Local artist Justin Patten and his wife Rachel have embarked on their business, ‘Storm Striker Art’

During the annual Indianapolis 500 race, names like Scott Dixon, Rinus VeeKay and Tony Kanaan rose to the top of every fan’s list.

Running for autographs, fans were looking for these names. But not a young boy, he was looking for Justin Patten, a local artist most racing fans may never have heard of.

But they would know his art.

Strolling through the world famous establishment, the young boy who followed Justin and Rachel Patten’s business on social media ran up to Justin with tears in his eyes.

His father explained that the boy had been waiting for the moment to meet Justin for a year and had saved his money to buy Justin’s artwork.

This solidified a giant leap that Justin and his wife, Rachel Patten, have taken.

“Moments like that are really uplifting,” Justin said. “It really gives a lot of energy to the situation and just makes me feel like … I’m doing the right thing. I think we constantly have these feelings like, “This is what we have to do.”

The Indianapolis Motor Speedway was Justin and Rachel’s first experience creating products outside of what was, at the time, his part-time paint job. Around the Ball State University campus and at The Village’s Cardinal Fanstore, Justin’s work is displayed as the iconic Ball State Cardinal in a new and artistically expressed way.

It was the first year that Justin and Rachel, now both former teachers, did not set up a classroom for the school year. They run Storm Striker Art full time with Rachel on the business side and Justin creating art.

“I quit teaching this year, so that was the first year I wasn’t going back,” Justin said. “It was probably the hardest decision I’ve ever had to make.”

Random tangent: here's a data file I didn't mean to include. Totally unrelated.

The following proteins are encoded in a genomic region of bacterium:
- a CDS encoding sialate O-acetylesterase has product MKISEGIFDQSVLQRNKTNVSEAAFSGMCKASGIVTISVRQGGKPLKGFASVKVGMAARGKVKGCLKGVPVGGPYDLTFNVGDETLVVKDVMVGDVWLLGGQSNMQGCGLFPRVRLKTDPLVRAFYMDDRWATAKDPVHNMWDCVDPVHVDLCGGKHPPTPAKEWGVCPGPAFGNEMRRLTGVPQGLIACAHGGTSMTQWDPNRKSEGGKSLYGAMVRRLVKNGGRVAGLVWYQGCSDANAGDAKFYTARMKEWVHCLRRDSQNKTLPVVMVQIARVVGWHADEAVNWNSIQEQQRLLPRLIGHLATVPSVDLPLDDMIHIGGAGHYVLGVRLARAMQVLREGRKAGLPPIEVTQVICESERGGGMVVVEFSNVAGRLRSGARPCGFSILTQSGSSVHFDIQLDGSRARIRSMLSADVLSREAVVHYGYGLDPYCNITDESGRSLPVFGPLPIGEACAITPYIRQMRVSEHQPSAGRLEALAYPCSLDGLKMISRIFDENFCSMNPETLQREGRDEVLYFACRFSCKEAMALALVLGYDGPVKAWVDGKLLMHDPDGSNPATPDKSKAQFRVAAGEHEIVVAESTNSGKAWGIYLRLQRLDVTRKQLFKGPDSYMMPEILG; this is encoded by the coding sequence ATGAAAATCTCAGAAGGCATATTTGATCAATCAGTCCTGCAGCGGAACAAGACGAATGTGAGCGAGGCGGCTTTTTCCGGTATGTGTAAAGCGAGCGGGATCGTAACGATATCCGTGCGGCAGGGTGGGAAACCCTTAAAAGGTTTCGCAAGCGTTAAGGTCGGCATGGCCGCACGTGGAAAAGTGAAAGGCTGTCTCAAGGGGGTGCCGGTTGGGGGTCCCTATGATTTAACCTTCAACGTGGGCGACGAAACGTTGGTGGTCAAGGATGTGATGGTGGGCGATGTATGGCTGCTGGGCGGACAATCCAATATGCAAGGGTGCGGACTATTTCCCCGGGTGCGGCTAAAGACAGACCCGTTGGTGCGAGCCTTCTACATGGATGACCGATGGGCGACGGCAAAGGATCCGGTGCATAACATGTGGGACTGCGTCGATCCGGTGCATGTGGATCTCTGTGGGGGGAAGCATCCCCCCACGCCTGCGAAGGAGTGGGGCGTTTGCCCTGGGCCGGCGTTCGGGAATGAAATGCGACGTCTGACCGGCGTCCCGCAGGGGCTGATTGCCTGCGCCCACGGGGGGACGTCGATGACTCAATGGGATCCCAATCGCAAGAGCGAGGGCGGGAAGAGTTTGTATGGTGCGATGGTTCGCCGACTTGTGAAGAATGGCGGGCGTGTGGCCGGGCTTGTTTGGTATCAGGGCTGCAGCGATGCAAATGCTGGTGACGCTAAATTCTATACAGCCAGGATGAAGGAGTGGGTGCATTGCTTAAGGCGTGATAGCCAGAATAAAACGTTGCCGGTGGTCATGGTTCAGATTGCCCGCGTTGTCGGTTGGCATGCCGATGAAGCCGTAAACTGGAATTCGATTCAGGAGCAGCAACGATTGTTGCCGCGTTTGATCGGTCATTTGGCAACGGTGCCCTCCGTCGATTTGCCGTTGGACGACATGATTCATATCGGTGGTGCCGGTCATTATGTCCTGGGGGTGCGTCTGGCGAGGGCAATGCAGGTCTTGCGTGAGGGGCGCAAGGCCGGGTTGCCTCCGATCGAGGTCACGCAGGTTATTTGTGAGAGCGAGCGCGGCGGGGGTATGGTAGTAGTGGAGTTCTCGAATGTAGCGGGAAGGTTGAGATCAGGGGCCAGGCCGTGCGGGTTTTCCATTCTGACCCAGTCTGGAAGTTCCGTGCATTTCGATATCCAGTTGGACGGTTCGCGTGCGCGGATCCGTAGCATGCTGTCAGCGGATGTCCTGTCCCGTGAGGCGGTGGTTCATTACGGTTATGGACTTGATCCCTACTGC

Although it’s only now that his artwork has become a full-time job, Justin joked that it was his full-time job when he still had a full-time teaching job. . Growing up, Justin was a growing sports fan and entertainer, always trying to blend the two.

“They always clashed a bit growing up,” Justin said, “Like art people would say, ‘Maybe you need to focus more on art,’ or sports people would say, ‘Maybe being that you need to focus more on the sport’, and I was kind of like, ‘I really want to do both together.’ This is where I ended up over time, and it took a little while to get there.

Rachel, who taught in the Indiana public school system after graduating from Auburn, actually met Justin when he was playing vintage baseball for the Indianapolis Hoosiers.


Justin Patten poses with a painting of Samford Hall at Auburn University. Patten creates collegiate art for major collegiate universities, including Ball State University. Justin Patten, photo provided

A graduate of Indiana University at Purdue University in Indianapolis, Justin taught art for five years before his school dropped the art curriculum altogether, leaving him to move around in different subjects.

“He was teaching these other things like robotics and stuff,” Rachel said. “They were cool, but he really missed art, which led him back to making art at home.”

Justin began painting while still teaching; he said he wanted to paint in a way that made his art feel like his own. It started with a few paintings for friends and family, then a few to sell on the Etsy e-commerce platform, and then it just kept growing.

After the wife of the man who bought one of his first paintings wanted to hang it in their living room, Justin started thinking about audiences who might like his work.

“My thing as an artist has always been to create paintings and actual art for fans and alumni rather than anything printed,” Justin said. “I wanted to make real art that people could buy at an affordable price.”

For the past 10 years, Justin would come home from school and paint from 4 p.m. to midnight with a break for dinner.

“It’s definitely a chore as an artist, like producing work all the time,” Justin said. “Then, you know, there’s always the business side of things where you’re dealing with paperwork and stuff, which is never the exciting part. But whenever I paint, I always say to myself: “That’s exactly what I want to do. It’s the best thing I can do. It’s the right place.’”

When it began to cost more for daycare for the couple’s two children than it did for teaching Rachel, she quit and started home daycare while Justin continued teaching by day and painting by night.

“So we had this little house, and we had four toddlers and a baby,” Rachel said. “Then our kids went to school, then they came home, so I had this house full of a billion kids. He would come home and paint. We didn’t have a studio because that the house was only 1,200 square feet, so he painted in the dining room which was our large family room, which was also the nursery.